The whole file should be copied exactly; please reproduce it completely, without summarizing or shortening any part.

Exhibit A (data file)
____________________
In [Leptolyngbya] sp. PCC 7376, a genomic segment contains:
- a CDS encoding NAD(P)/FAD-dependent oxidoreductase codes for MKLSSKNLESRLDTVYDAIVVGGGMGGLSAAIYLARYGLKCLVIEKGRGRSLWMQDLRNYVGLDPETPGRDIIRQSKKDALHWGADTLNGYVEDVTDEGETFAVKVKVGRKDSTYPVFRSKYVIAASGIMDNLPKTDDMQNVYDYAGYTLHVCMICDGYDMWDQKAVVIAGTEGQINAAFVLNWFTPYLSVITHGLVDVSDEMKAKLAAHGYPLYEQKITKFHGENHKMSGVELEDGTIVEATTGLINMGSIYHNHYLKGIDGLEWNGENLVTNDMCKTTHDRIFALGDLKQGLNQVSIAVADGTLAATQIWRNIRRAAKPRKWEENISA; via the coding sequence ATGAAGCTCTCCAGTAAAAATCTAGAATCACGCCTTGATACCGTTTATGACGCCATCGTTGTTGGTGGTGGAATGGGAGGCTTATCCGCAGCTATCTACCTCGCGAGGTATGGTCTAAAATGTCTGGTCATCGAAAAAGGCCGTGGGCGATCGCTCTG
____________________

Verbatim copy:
In [Leptolyngbya] sp. PCC 7376, a genomic segment contains:
- a CDS encoding NAD(P)/FAD-dependent oxidoreductase codes for MKLSSKNLESRLDTVYDAIVVGGGMGGLSAAIYLARYGLKCLVIEKGRGRSLWMQDLRNYVGLDPETPGRDIIRQSKKDALHWGADTLNGYVEDVTDEGETFAVKVKVGRKDSTYPVFRSKYVIAASGIMDNLPKTDDMQNVYDYAGYTLHVCMICDGYDMWDQKAVVIAGTEGQINAAFVLNWFTPYLSVITHGLVDVSDEMKAKLAAHGYPLYEQKITKFHGENHKMSGVELEDGTIVEATTGLINMGSIYHNHYLKGIDGLEWNGENLVTNDMCKTTHDRIFALGDLKQGLNQVSIAVADGTLAATQIWRNIRRAAKPRKWEENISA; via the coding sequence ATGAAGCTCTCCAGTAAAAATCTAGAATCACGCCTTGATACCGTTTATGACGCCATCGTTGTTGGTGGTGGAATGGGAGGCTTATCCGCAGCTATCTACCTCGCGAGGTATGGTCTAAAATGTCTGGTCATCGAAAAAGGCCGTGGGCGATCGCTCTG